Yoko OYA (the University of Tokyo in Japan, and her colleagues studied triple system IRAS 16293-2422, located in the constellation of Ophiuchus, 446 light-years from Earth.
This system consists of a cloud of gas within which the embryo there are two stars rotating around each other, and a third Bud stars orbiting them at a distance of 10 distances from the Sun to Pluto. As the gas and the future stars do not have a high enough temperature for observations with optical telescopes, the scientists used the radio telescope ALMA.
During observations they found around the future stars of ring of gas, which contains organic molecules after measuring the speed of his movement, it turned out that the gas rotates, and also identified a ring-shaped form. This ring is between a protoplanetary disk and a gas-dust cloud surrounding the place of star formation. Organic molecules therein include carbonyl sulfide (sulfur, oxygen, and carbon) and methylformate (formic acid and methane).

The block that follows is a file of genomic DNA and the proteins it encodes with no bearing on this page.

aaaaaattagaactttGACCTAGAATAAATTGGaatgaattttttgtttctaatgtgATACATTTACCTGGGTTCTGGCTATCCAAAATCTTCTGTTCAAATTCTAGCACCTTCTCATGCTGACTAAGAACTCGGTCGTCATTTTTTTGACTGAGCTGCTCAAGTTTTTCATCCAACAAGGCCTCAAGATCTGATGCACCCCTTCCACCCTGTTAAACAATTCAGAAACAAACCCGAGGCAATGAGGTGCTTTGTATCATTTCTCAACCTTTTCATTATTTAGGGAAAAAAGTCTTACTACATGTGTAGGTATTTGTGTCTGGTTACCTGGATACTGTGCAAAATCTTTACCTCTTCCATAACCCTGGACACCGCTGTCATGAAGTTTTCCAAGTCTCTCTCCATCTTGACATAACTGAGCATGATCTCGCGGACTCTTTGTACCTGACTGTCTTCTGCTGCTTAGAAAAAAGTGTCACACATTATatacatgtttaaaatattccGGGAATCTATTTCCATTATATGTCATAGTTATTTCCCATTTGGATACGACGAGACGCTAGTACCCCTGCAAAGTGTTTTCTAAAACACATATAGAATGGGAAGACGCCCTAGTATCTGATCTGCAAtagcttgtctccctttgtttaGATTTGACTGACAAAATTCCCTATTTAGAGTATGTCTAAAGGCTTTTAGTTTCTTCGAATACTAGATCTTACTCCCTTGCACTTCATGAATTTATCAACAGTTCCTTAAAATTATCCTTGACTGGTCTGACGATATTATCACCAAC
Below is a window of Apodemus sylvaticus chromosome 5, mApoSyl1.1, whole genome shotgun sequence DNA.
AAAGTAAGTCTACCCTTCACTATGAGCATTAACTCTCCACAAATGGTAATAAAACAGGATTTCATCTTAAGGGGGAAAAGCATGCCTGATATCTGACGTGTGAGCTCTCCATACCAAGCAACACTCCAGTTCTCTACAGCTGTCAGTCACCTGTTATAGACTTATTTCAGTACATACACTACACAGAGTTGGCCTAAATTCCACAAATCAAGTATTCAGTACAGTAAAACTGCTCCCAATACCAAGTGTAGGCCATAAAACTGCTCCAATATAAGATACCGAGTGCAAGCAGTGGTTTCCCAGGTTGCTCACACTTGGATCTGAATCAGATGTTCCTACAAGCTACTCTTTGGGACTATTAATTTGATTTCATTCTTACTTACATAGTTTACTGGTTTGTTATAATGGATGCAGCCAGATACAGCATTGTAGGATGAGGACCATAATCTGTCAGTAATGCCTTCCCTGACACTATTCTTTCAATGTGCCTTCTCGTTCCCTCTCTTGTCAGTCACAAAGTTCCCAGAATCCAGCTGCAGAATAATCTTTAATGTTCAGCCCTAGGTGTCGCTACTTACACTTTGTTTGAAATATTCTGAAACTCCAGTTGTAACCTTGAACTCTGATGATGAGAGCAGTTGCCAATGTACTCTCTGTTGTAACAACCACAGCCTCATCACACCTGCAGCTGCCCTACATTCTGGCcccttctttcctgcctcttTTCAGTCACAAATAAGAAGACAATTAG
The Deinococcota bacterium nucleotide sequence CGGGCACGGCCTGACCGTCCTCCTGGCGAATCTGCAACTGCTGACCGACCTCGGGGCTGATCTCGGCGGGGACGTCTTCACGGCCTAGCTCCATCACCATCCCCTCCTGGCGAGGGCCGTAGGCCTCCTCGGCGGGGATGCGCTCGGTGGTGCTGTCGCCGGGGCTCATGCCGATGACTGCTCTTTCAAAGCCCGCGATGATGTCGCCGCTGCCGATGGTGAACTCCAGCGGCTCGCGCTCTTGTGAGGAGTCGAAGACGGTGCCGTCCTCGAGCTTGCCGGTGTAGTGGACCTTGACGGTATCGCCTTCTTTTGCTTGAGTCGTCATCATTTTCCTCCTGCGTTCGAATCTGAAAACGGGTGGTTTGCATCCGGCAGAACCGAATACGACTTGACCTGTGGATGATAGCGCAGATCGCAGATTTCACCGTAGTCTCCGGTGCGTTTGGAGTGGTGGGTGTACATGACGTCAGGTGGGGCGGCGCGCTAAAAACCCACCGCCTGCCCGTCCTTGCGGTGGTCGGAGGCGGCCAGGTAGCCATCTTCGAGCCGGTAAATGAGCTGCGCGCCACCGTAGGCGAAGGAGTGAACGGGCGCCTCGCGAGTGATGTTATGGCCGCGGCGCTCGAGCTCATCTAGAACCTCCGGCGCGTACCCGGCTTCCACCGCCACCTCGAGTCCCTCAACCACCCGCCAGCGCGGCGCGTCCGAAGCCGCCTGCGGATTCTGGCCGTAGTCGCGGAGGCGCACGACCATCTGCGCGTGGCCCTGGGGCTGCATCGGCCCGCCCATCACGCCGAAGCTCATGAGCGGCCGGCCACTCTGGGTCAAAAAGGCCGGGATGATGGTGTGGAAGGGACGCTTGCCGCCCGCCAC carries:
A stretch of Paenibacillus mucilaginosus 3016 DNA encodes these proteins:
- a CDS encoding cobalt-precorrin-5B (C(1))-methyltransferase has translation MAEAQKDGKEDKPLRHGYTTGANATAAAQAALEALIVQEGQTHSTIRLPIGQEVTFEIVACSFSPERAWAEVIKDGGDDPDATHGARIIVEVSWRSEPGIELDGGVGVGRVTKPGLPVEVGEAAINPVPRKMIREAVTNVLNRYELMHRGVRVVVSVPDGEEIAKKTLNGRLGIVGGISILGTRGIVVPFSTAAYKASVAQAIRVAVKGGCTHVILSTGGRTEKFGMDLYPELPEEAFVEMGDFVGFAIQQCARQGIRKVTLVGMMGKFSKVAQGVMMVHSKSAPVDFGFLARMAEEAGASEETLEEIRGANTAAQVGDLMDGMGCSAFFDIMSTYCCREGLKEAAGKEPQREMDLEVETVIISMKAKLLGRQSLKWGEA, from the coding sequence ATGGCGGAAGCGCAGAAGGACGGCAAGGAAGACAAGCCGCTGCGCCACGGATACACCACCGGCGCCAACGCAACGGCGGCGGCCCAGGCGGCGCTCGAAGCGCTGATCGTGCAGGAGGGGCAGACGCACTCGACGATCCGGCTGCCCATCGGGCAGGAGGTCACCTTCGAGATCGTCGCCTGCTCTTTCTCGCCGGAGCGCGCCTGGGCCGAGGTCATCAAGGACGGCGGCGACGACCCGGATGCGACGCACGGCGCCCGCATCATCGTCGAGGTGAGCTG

This discovery suggests that organic molecules (the building blocks of life) formed in the interstellar medium in grains of dust and ice can accumulate between a protoplanetary disk and a gas-dust cloud after the collapse of the grains during the collisions with other particles. Similarly, organic matter could appear in the Solar system at the dawn of its formation, after which she was taken to our planet of comets and asteroids.